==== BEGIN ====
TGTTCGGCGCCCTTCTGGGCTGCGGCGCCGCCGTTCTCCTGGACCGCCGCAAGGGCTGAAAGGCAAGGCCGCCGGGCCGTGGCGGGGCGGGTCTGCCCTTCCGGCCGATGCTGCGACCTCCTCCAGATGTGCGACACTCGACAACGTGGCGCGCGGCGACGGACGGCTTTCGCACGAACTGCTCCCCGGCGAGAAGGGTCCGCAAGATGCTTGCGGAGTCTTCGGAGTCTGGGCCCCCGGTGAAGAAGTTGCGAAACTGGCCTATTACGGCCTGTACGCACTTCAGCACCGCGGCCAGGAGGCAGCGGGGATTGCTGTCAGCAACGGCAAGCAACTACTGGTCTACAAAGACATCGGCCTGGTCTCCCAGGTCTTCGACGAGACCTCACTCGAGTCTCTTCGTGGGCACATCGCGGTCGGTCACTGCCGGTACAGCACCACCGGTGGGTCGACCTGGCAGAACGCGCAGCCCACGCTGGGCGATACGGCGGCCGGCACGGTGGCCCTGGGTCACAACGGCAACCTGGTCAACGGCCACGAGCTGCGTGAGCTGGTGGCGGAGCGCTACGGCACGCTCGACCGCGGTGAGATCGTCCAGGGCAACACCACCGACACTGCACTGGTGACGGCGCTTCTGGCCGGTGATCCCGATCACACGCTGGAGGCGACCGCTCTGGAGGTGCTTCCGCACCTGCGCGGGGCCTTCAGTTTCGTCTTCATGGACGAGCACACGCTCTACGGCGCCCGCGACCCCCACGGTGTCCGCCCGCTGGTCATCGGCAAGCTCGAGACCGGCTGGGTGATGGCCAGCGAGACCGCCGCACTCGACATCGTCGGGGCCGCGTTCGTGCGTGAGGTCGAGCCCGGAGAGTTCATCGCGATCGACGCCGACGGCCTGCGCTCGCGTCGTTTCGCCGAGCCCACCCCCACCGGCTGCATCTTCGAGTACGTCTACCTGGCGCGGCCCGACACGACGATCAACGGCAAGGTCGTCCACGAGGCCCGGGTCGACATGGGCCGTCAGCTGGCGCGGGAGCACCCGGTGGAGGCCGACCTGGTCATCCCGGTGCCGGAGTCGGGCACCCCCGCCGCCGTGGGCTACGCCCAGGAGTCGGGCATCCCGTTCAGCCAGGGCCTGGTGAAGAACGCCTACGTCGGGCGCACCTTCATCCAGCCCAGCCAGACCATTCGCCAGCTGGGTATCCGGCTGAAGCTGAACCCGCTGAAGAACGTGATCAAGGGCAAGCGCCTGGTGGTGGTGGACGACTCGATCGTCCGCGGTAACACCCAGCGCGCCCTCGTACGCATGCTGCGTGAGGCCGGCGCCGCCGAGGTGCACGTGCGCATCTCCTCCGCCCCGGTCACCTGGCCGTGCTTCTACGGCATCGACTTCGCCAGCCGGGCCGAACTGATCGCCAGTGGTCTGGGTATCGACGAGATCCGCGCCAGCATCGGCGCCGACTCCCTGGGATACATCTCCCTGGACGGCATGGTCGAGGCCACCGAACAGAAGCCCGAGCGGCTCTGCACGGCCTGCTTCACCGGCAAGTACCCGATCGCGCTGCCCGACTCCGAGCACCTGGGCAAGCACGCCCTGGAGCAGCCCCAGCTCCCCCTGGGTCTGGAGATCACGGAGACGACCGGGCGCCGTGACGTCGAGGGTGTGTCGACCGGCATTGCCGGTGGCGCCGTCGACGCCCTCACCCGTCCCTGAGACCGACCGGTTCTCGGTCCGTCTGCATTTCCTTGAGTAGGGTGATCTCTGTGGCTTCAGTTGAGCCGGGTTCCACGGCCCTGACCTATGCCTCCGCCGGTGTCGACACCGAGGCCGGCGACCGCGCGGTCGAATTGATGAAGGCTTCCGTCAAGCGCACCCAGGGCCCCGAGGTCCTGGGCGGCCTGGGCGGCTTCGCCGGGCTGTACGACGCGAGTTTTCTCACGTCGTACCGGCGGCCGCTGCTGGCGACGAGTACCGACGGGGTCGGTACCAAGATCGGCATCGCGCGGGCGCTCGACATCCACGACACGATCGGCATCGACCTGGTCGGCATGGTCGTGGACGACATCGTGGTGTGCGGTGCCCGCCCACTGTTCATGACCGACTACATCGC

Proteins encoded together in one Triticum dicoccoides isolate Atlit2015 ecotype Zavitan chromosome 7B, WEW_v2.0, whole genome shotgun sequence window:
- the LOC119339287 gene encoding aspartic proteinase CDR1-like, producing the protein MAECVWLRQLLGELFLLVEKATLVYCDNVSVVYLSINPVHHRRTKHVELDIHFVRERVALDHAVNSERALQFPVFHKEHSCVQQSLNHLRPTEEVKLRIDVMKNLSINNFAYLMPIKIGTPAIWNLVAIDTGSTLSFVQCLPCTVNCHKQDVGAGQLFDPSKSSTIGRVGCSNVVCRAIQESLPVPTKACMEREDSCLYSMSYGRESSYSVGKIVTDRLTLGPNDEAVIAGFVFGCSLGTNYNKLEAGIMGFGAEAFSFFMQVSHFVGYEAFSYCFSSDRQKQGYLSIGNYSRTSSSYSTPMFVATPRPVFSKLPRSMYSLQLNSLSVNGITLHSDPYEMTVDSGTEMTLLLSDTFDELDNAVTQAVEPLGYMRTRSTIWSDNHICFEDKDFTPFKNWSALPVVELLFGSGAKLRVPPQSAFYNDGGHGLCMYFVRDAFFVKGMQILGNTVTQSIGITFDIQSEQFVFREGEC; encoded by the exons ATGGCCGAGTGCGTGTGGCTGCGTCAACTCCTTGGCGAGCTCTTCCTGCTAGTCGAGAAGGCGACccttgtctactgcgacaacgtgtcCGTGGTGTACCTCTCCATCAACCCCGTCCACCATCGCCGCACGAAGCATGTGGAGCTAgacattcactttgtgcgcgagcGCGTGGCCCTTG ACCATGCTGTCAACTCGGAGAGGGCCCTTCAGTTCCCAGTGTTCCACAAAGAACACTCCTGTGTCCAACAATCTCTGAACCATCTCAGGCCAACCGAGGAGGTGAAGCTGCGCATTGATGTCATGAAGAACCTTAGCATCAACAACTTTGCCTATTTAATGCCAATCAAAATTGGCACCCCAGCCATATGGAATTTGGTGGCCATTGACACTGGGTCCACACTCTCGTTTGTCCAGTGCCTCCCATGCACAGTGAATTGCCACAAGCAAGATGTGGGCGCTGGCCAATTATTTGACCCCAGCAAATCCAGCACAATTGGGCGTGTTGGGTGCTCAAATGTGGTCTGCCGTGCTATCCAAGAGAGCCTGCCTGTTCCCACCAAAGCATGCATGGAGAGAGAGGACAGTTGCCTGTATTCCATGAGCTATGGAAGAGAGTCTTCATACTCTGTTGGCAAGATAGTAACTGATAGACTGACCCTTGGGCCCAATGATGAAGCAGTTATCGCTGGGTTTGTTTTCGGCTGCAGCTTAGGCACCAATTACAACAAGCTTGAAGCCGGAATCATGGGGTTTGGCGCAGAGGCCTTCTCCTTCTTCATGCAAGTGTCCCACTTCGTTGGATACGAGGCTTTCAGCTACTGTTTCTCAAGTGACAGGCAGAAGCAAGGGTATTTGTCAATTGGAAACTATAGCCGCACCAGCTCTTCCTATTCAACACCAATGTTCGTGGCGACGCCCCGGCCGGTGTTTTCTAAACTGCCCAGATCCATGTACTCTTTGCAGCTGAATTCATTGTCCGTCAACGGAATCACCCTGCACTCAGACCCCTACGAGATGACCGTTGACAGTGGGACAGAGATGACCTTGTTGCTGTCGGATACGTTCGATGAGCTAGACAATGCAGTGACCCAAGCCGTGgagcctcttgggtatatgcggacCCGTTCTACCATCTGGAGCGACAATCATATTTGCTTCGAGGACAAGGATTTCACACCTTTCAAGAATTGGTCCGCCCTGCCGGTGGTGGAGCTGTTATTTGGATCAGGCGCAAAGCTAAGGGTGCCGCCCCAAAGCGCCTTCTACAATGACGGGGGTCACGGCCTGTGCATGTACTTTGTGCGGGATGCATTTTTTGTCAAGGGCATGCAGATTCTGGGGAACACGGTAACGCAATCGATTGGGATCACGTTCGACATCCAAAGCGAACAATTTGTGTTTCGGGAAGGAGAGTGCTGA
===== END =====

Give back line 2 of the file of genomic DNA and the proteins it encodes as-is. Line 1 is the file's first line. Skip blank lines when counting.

Proteins encoded together in one Triticum dicoccoides isolate Atlit2015 ecotype Zavitan chromosome 7B, WEW_v2.0, whole genome shotgun sequence window: